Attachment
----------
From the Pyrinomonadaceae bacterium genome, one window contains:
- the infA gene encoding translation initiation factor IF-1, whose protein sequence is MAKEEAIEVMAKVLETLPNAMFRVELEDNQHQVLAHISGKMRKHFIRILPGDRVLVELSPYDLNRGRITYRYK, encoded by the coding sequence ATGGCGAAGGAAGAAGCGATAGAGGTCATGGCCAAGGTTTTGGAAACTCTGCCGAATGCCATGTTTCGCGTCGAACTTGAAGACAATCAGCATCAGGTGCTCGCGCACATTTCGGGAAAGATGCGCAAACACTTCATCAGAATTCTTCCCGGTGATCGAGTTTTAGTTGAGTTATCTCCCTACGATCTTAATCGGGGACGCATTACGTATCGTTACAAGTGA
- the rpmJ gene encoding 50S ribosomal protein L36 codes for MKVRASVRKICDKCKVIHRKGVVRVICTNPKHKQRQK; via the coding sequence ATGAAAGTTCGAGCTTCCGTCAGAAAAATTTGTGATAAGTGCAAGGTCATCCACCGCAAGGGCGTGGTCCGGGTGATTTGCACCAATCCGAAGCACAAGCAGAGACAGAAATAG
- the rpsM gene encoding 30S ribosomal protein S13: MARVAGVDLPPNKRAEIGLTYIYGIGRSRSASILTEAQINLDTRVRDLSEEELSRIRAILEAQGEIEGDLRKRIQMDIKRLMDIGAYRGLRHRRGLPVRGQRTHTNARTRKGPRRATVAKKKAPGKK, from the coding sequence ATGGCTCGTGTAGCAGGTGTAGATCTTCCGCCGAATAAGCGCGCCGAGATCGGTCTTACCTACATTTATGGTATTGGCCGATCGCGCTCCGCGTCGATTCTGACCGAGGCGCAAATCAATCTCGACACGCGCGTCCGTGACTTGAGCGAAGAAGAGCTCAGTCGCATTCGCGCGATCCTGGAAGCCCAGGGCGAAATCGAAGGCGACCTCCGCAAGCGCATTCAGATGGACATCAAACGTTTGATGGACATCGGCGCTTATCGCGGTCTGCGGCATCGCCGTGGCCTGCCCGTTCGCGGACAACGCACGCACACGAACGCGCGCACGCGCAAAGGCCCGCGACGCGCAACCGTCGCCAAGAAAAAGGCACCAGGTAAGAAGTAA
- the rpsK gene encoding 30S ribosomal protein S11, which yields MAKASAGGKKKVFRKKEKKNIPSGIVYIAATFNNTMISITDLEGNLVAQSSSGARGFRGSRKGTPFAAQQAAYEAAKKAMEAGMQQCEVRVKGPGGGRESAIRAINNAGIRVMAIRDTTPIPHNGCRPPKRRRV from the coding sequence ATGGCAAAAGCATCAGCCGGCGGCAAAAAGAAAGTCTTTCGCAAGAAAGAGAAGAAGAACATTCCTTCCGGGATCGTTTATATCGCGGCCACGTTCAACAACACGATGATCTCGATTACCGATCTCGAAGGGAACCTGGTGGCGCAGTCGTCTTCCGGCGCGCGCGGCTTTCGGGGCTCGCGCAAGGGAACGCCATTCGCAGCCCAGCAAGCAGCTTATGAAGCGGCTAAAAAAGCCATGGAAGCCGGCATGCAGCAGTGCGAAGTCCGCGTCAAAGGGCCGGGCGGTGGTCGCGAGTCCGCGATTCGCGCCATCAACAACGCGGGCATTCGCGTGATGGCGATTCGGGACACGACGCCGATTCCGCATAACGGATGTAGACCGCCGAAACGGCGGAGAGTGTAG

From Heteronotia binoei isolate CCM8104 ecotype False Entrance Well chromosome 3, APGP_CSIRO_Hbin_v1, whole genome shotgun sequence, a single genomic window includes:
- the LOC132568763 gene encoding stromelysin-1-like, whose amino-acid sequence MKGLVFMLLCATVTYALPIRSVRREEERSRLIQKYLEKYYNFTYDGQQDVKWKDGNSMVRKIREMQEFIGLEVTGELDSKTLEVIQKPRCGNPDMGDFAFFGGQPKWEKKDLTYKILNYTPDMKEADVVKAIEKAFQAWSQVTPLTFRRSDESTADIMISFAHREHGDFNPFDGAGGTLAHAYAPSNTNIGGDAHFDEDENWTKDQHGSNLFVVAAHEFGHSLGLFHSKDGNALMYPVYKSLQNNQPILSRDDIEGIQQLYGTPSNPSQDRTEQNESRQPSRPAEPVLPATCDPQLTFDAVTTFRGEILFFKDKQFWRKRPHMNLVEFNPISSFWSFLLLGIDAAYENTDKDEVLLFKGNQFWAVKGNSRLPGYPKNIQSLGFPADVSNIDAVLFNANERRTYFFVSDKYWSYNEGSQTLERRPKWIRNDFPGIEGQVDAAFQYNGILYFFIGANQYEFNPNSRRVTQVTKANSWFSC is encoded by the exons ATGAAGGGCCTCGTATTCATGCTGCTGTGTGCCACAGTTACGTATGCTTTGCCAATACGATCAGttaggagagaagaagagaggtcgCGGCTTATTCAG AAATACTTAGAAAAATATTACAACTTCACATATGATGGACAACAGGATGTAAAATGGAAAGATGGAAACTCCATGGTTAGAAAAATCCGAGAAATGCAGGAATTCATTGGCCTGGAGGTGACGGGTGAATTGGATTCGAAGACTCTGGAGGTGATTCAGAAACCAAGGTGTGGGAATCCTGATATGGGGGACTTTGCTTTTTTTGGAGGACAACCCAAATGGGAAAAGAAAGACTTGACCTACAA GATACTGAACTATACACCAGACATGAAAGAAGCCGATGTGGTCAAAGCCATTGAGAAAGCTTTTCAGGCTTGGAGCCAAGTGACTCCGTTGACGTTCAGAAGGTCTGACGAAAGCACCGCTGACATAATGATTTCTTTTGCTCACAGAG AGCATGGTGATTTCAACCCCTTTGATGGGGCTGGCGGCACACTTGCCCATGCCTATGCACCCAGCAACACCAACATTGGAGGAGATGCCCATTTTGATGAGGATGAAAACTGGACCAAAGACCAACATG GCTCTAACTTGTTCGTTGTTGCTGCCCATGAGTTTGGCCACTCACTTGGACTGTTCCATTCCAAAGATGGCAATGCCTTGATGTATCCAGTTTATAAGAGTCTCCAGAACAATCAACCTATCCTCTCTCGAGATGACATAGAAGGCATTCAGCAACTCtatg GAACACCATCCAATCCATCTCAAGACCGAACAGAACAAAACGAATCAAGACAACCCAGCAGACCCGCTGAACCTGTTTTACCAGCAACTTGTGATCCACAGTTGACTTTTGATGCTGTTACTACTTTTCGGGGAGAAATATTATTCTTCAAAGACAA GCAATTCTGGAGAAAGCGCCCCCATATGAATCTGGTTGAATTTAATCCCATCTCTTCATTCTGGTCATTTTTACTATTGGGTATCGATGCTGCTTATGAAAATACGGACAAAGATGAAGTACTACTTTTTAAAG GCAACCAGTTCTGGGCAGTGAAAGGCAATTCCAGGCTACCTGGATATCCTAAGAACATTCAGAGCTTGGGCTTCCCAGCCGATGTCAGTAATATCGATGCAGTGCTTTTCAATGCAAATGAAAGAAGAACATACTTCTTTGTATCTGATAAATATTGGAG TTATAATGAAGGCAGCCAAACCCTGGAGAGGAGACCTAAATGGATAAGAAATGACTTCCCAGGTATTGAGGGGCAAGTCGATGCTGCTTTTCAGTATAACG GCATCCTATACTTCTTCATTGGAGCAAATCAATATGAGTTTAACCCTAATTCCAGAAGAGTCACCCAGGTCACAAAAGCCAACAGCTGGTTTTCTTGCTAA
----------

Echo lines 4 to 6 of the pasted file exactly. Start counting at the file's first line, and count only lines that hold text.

- the rpsM gene encoding 30S ribosomal protein S13: MARVAGVDLPPNKRAEIGLTYIYGIGRSRSASILTEAQINLDTRVRDLSEEELSRIRAILEAQGEIEGDLRKRIQMDIKRLMDIGAYRGLRHRRGLPVRGQRTHTNARTRKGPRRATVAKKKAPGKK, from the coding sequence ATGGCTCGTGTAGCAGGTGTAGATCTTCCGCCGAATAAGCGCGCCGAGATCGGTCTTACCTACATTTATGGTATTGGCCGATCGCGCTCCGCGTCGATTCTGACCGAGGCGCAAATCAATCTCGACACGCGCGTCCGTGACTTGAGCGAAGAAGAGCTCAGTCGCATTCGCGCGATCCTGGAAGCCCAGGGCGAAATCGAAGGCGACCTCCGCAAGCGCATTCAGATGGACATCAAACGTTTGATGGACATCGGCGCTTATCGCGGTCTGCGGCATCGCCGTGGCCTGCCCGTTCGCGGACAACGCACGCACACGAACGCGCGCACGCGCAAAGGCCCGCGACGCGCAACCGTCGCCAAGAAAAAGGCACCAGGTAAGAAGTAA
- the rpsK gene encoding 30S ribosomal protein S11, which yields MAKASAGGKKKVFRKKEKKNIPSGIVYIAATFNNTMISITDLEGNLVAQSSSGARGFRGSRKGTPFAAQQAAYEAAKKAMEAGMQQCEVRVKGPGGGRESAIRAINNAGIRVMAIRDTTPIPHNGCRPPKRRRV from the coding sequence ATGGCAAAAGCATCAGCCGGCGGCAAAAAGAAAGTCTTTCGCAAGAAAGAGAAGAAGAACATTCCTTCCGGGATCGTTTATATCGCGGCCACGTTCAACAACACGATGATCTCGATTACCGATCTCGAAGGGAACCTGGTGGCGCAGTCGTCTTCCGGCGCGCGCGGCTTTCGGGGCTCGCGCAAGGGAACGCCATTCGCAGCCCAGCAAGCAGCTTATGAAGCGGCTAAAAAAGCCATGGAAGCCGGCATGCAGCAGTGCGAAGTCCGCGTCAAAGGGCCGGGCGGTGGTCGCGAGTCCGCGATTCGCGCCATCAACAACGCGGGCATTCGCGTGATGGCGATTCGGGACACGACGCCGATTCCGCATAACGGATGTAGACCGCCGAAACGGCGGAGAGTGTAG

From Heteronotia binoei isolate CCM8104 ecotype False Entrance Well chromosome 3, APGP_CSIRO_Hbin_v1, whole genome shotgun sequence, a single genomic window includes: